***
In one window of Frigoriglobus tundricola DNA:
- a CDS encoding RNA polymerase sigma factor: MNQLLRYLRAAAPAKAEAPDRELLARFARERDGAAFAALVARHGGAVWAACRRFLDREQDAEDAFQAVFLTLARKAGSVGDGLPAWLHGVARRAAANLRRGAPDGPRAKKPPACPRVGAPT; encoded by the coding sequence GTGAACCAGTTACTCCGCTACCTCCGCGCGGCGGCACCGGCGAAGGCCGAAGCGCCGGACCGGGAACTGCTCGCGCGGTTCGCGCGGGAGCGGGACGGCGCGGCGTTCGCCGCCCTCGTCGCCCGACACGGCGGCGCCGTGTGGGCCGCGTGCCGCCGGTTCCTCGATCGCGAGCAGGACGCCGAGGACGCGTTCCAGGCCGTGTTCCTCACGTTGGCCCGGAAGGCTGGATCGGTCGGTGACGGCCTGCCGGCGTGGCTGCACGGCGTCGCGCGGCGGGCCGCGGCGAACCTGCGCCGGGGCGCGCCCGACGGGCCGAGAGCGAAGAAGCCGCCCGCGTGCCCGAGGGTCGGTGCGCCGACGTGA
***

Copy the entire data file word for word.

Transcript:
In one window of Frigoriglobus tundricola DNA:
- a CDS encoding RNA polymerase sigma factor: MNQLLRYLRAAAPAKAEAPDRELLARFARERDGAAFAALVARHGGAVWAACRRFLDREQDAEDAFQAVFLTLARKAGSVGDGLPAWLHGVARRAAANLRRGAPDGPRAKKPPACPRVGAPT; encoded by the coding sequence GTGAACCAGTTACTCCGCTACCTCCGCGCGGCGGCACCGGCGAAGGCCGAAGCGCCGGACCGGGAACTGCTCGCGCGGTTCGCGCGGGAGCGGGACGGCGCGGCGTTCGCCGCCCTCGTCGCCCGACACGGCGGCGCCGTGTGGGCCGCGTGCCGCCGGTTCCTCGATCGCGAGCAGGACGCCGAGGACGCGTTCCAGGCCGTGTTCCTCACGTTGGCCCGGAAGGCTGGATCGGTCGGTGACGGCCTGCCGGCGTGGCTGCACGGCGTCGCGCGGCGGGCCGCGGCGAACCTGCGCCGGGGCGCGCCCGACGGGCCGAGAGCGAAGAAGCCGCCCGCGTGCCCGAGGGTCGGTGCGCCGACGTGA